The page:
How NVIDIA Powered America’s Fastest Supercomputer In The Fight Against COVID-19

“Using Dask, RAPIDS, BlazingSQL, and NVIDIA GPUs, researchers are leveraging Summit supercomputers from their laptops.”

Working on data-intensive projects like protein folding research, drug discovery, or deep space leads to several TBs of data. And, using queries on CPUs to sort information can take days. Time is a key constraint while fighting global pandemics. Research labs and governments around the world have accommodated money and manpower to speed up drug discovery. But this isn’t sufficient. There is a need for a smart, diligent solution that combines the existing technologies without trying to reinvent the wheel. 

At Oak Ridge National Laboratory, which has been at the forefront of the fight against COVID-19, the researchers have been leveraging the powerful SUMMIT supercomputer to skim large datasets in search of solutions. SUMMIT, the world’s second-fastest supercomputer is powered by NVIDIA’s Tesla V100s and the team at OLCF (Oakridge Leadership Computing Facility) has been looking for solutions that would fit well into their technology stack. 

The team at OLCF reviewed commercial applications such as finance and marketing approach the analysis of large structured datasets. They identified that integrating BlazingSQL into the RAPIDS/Dask ecosystem would provide GPU-accelerated open-source platform to process extremely fast and scalable SQL queries, along with other data analytics.

This flexible toolset enabled engineers to get this custom workflow up and running in less than two weeks.

The Secret Sauce Behind Summit

Summit by the numbers. (Source: IBM)

Back in 2014, the United States awarded a $325 million contract to IBM, NVIDIA and Mellanox to construct two supercomputers — Summit and Sierra. Summit ended up being the world’s fastest supercomputer until it was eclipsed by Japan’s Fugaku a couple of months ago. Summit is also the first supercomputer to reach exaflop (a quintillion operations per second) speed, achieving 1.88 exaflops during a genomic analysis.

Today, using Dask, RAPIDS, BlazingSQL, and NVIDIA GPUs, researchers can leverage the power of Summit supercomputers from their laptops. This year in June, NVIDIA announced that using the RAPIDS suite of open-source data science software libraries powered by 16 DGX A100 systems, it ran the benchmark in just 14.5 minutes compared to the previous high of 4.7 hours on a CPU system. The DGX A100 systems had a total of 128 NVIDIA A100 GPUs and used NVIDIA Mellanox networking.

The RAPIDS data science framework is a collection of libraries that are used for executing end-to-end data science pipelines completely in the GPU. RAPIDS uses optimised NVIDIA CUDA primitives and high-bandwidth GPU memory to accelerate data preparation and machine learning. The goal of RAPIDS is not only to accelerate the individual parts of the typical data science workflow but to accelerate the complete end-to-end workflow.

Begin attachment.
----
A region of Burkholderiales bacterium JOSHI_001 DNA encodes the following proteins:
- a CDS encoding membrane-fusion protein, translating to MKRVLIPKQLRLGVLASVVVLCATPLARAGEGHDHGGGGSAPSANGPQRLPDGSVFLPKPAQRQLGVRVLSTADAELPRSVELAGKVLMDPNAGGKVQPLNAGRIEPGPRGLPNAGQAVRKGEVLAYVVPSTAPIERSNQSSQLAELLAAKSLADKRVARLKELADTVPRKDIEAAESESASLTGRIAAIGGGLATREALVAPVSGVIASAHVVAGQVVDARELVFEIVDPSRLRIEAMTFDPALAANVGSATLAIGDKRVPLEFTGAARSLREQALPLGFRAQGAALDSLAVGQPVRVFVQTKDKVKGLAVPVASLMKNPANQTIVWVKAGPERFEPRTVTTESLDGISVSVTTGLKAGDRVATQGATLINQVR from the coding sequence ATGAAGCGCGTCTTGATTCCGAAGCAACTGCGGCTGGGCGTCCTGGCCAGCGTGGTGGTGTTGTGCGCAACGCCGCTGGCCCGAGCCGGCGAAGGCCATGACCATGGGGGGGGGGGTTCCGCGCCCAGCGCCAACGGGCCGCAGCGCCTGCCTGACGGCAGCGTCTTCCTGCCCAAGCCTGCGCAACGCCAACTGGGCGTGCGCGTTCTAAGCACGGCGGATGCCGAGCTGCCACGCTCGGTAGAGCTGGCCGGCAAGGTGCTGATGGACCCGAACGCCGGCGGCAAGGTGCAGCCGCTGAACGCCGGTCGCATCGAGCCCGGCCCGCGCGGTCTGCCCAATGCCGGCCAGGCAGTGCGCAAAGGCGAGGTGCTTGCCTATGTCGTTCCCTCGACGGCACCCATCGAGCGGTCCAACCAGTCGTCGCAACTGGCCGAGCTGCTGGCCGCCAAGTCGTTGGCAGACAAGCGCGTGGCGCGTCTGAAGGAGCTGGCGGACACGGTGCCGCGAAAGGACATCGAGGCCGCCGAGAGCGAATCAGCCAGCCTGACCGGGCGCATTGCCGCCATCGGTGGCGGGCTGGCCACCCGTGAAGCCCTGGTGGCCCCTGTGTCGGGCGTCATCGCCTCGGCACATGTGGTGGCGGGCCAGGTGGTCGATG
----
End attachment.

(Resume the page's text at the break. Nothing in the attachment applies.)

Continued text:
Whereas, BlazingSQL is a fully open-source, free to use standard SQL engine built entirely on top of BlazingSQL lets users ETL raw data directly into GPU memory as a GPU DataFrame (GDF). While BlazingSQL and RAPIDS have multiplied NVIDIA’s role in the advancement of AI-based research, there is another key component that helped it to meet the demands–DASK. 

When developed back in 1989, Python was not intended to handle the TB-scale production workloads. But, the way it bridges high-performance languages and APIs like Fortran and CUDA to lightweight, user-friendly APIs. It would not be an exaggeration if one were to say that there are no data scientists who haven’t heard of numpy, scikit-learn and pandas. However, these successful libraries didn’t offer solutions to parallelism problems. Enter Dask.

Data courtesy of JetBrains Python Developers 2019 Survey.

Dask supports native code, which makes it easy to work with for Python users and C/C++/CUDA developers. Dask is also a critical component of the RAPIDS ecosystem, making it even easier to take advantage of accelerated computing through a comfortable Python-based user experience.

Today, many scientific research centres, including Oak Ridge, are adopting both Dask and RAPIDS to scale some of their most important operations. Some of NVIDIA’s biggest partners, leaders in their industries, are using Dask and RAPIDS to power their data analytics. 

There is a rise in demand for highly usable distributed computing, need for more computational power and open-source software. At the intersection of these trends is NVIDIA offering integrated solutions through RAPIDS, BlazingAQL and Dask.

Know more about NVIDIA’s Supercomputing efforts here.

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Ram Sagar
I have a master's degree in Robotics and I write about machine learning advancements.

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